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5 Tips to Reframe Negative Thoughts As a Teacher

5 Tips to Reframe Negative Thoughts As a Teacher

Picture a brighter outlook with these tips.

Teaching can be overwhelming. The day-to-day challenges of being an educator can lead to a negative mind-set, which can make teaching unbearable and lead to burnout. Improving your mind-set is often necessary to avoid getting sucked into a vortex of despair.

Here are a few ways to reframe negative thoughts as a teacher to keep you happy, healthy, and hopeful.

1. Be Part of the Solution

It's easy to gripe about everything wrong in your classroom, and it's true that sometimes teachers have to accept the things they cannot change—but they can also try to change the things they refuse to accept.


For example, teachers in my school have trouble keeping our high school students off their phones. My friend Erin decided to buy a phone docking chart for students to leave their phones in during class. She went to the school administration to make sure she had support to implement her plan. Within a few days, phones were no longer an issue in her classroom. When she told the rest of us what a game-changer her new system was, we all implemented it in our own classrooms. Now, problems with phones are almost nonexistent. 

Further reading: 5 Ways to Deal with Negative Teachers

For another example, I noticed that my low-income students frequently didn't have pens or pencils in class, which used to infuriate me. Now I do a DonorsChoose project at the beginning of the year, and I order lots and lots of pencils so I don't have to sweat it. Figure out what you can do to take away some of those minor aggravations. For the larger ones—like salary negotiations or working conditions—sign up for committees and work to make a difference.

2. Recognize That Some Things Are Out of Your Control

Unfortunately, there's quite a lot that is out of a teacher's control. For example, the school building I work in is old and decrepit. There's no air-conditioning, which makes it tough when snow days extend the school year into the end of June. Complaining about it isn't going to do much good, however, so until we get a new high school, I've brought in three fans. I might look like Stevie Nicks up there in the front of my classroom, but it sure beats moaning and groaning.

A few years ago, my friend Laura had a very serious argument with her superintendent after he broke a promise and she called him out on it. Almost immediately, she felt the repercussions. Her school environment became oppressive, and she frequently called me in tears. She felt her entire career was being defined by this one incident, and she was being labeled a troublemaker.

Laura decided to rebrand herself. She refused to let the administration define who she was as a teacher and a person. Rather than succumb to the negativity, she stopped talking about the incident altogether. When other teachers wanted to rehash the disagreement, Laura redirected the conversation. She knew she was an amazing teacher, so she just kept doing what she was doing. Laura took on jobs that no one else wanted and crushed them. She helped new teachers. She smiled and ignored the chatter. In a few months, it was almost like the incident never happened, and Laura's status in her school was restored.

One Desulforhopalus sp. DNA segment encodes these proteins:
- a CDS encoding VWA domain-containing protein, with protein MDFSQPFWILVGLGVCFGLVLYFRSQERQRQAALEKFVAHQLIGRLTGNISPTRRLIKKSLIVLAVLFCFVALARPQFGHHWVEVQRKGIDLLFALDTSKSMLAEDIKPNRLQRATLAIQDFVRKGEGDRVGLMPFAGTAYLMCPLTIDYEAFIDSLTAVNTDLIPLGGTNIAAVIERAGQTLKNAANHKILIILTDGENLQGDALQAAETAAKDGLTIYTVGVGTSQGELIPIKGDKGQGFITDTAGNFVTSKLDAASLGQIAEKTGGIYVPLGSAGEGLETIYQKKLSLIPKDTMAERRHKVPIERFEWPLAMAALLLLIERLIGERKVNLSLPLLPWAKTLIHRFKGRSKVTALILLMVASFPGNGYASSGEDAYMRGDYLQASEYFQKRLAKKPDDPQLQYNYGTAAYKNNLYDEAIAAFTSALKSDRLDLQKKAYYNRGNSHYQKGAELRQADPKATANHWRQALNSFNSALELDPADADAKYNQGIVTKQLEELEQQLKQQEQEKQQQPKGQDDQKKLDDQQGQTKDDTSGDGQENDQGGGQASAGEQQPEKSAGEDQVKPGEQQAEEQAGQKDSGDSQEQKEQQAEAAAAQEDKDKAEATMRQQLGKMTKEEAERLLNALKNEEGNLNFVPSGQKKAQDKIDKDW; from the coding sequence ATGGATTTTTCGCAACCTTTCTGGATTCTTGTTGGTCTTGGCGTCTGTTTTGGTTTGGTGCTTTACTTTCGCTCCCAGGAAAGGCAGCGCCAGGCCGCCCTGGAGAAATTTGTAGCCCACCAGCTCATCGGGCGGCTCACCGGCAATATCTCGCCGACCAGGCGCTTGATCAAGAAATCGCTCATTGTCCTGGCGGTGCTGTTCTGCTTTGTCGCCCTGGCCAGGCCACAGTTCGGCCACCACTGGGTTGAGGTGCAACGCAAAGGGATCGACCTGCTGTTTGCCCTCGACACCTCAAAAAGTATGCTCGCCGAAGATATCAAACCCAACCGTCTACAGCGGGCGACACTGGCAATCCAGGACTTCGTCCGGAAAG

3. Celebrate the Awesomeness

Sure, there's a lot to complain about in schools, but there's also a great deal to celebrate. My colleague Alec's rock ensemble performance of Queen's music was outstanding. My mentee, Julia, launched a drama club. My students are amazing, too: Emely got into Boston University on a full scholarship, and Jose won a prestigious essay contest.

I celebrate these successes in school and on social media, and it never fails to lift my spirits. It's important to make a concerted effort to focus on the uplifting parts of your job.

4. Find a Couple Vent Buddies

Teachers need two kinds of friends to vent to: one that works at the same school and one who works in a different profession. Erin is my school vent buddy, and I know I can go to her and share my feelings privately and confidentially. When I'm done, she'll offer advice or tell me to get over it.

Karen is my vent buddy who works in the corporate world. I know I can trust her completely, and she'll give me a different perspective on my problem. Neither vent buddy allows me to wallow; they're constructive and helpful, and sometimes it's just good to have someone who listens.

5. Explore the Mind-Body Connection

Teachers should schedule time for themselves and recognize that self-care is just as important as taking care of their students. There are several mind-body techniques that can help to deal with frustration. Learn how to breathe properly. Get enough sleep. Meditate. Exercise. Eat right. Take time to re-energize by planting a garden or spending time with friends. Work to build joy in your classroom. You'll be surprised at how much implementing these steps can help you cope with stress.

Further reading: Positive Parent-Teacher Communication

A teacher's job is not easy, and it's possible to get caught in a negative, unproductive spiral. Thankfully, there are plenty of ways to reframe negative thoughts as a teacher and to adopt a more constructive outlook. These strategies above can help teachers strengthen their minds so they're well-prepared for the year ahead.